Why visit Luxembourg?
This tiny landlocked country is tucked neatly between Germany, Belgium and France. Though small, it has a lot to offer, yet it is all too often overlooked as a holiday or short break destination.
1. Luxembourg City
Luxembourg City may be one of Europe’s smallest capitals, but it is, without doubt, one of the most beautiful. This beauty is found in the city’s architecture, both ancient and modern. The Old Quarter and Fortification are listed as a UNESCO World Heritage site, and are fabulous to wander around and explore.
This beauty is also found in its parks and woodlands, covering about one third of the city. It is known as the green heart of Europe
I also loved the city’s wonderfully rich cultural diversity, which comes as no surprise when you learn that its population hails from over 150 different nations. German, French and Luxembourgish are the official languages in Luxembourg, but many others, including English, are also widely spoken.
Whether you visit Luxembourg city for one day, a long weekend or choose it as a base for a longer stay exploring the whole country, I think Luxembourg is a city that should be high on your wishlist!
2. The Countryside
While there is every opportunity to savour the great outdoors within the city boundaries, venture further afield and you will find some of the prettiest landscapes in Europe. It has rolling green hills, lush forests, rugged gorges and winding rivers as well as more than its fair share of majestic castles and pretty towns, set off by these stunning surroundings. It’s a compact little country and is easy to get around, so whether your preferred mode of transport is a car, train, bicycle or your feet, be sure to get out of the city and enjoy the countryside of Luxembourg.
3. The Castles
Speaking of castles, while there I visited a number of beautiful examples, most notably the fairytale medieval castles of Vianden (pictured below) and Bourscheid, both of which are surrounded by dense green forests, and provided wonderful subjects for my camera.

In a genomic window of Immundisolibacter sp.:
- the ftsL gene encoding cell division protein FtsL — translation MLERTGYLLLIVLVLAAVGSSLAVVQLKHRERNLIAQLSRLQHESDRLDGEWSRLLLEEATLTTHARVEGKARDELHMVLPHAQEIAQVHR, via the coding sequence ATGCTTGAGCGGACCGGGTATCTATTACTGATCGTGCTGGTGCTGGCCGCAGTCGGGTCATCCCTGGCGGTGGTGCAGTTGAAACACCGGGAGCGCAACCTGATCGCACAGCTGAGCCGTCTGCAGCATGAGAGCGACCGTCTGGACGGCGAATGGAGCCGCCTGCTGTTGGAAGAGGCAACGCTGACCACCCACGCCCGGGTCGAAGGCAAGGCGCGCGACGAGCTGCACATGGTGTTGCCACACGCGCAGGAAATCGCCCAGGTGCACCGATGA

If you want to visit all the country’s castles, however, you’ll need an extended stay, as there are reputedly over one hundred in total, many of which are open to the public.
4. Museums, galleries and the photography of Edward Steichen
There are a great many wonderful museums and galleries in Luxembourg, but one of the quirkiest lies four floors below street level, inside a tunnel that once connected four of Luxembourg City’s banks. Here you’ll find the contemporary art gallery Am Tunnel, of the Banque et Caisse d’Epargne de l’Etat Luxembourg. This underground chamber provides a unique setting for the bank’s collection of contemporary art from Luxembourg, as well as a collection of photographs by Edward Steichen and additional temporary exhibitions.
It is in the 12th century Clervaux Castle in the north of the country, however, that you’ll find Edward Steichen’s world-famous photography collection, Family of Man. Left to Clervaux in 1964, the exhibition consists of 273 black-and-white, mid-20th-century photos from 68 countries, interspersed with quotations, designed as a ‘mirror of the essential oneness of mankind’.
5. Food and drink
Traditional cuisine is wholesome and hearty. Think dumplings, Bratwurst sausages and German style beers. It comes as no surprise though, that the food and drink scene in Luxembourg also reflects its multicultural society, with cuisines from all around the world well represented.
And to wash it all down you’ll find some great local wines, particularly the sparkling wine of the Moselle Valley.
During my visit I also discovered a fabulous local cider, Ramborn, and I was delighted to see the elderflower and sparkling wine based cocktail, Hugo, commonly on offer. It’s a popular drink right across this region of Europe, and my favourite cocktail on a warm summer’s day.
For quality, traditional cuisine in Luxembourg City try Am Tiirmschen (32 Rue de l’Eau, Luxembourg City 1449). It’s tucked away down a quirky little alley and has a very cosy atmosphere. Their kniddelen (dumplings) with smoked bacon and cream are a must. They also do a vegetarian version. I suggest you request this in advance when booking (tel: +352 26 27 07 33).
While this may only be a glimpse of what Luxembourg has to offer, I hope it has persuaded you to visit. And I suggest you do so soon, before the rest of the world discovers what a wonderful little country Luxembourg really is.
Where to Stay in Luxembourg
In Luxembourg City I stayed in two very good hotels, the mid-range Park Inn by Radisson, which is ideally located if you wish to explore the Old Quarter, and the stylish Meliá Luxembourg in the heart of the Kirchberg financial district, just a short drive from the airport.
above: the Meliá Luxembourg, below: Kirchberg financial district
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Thank you to Visit Luxembourg, the sponsors for my visit to Luxembourg.
Boutique Travel Blog’s founder and editor, Kathryn, also blogs at TravelWithKat.com where she shares her passion for discovering new countries, cultures and cuisines.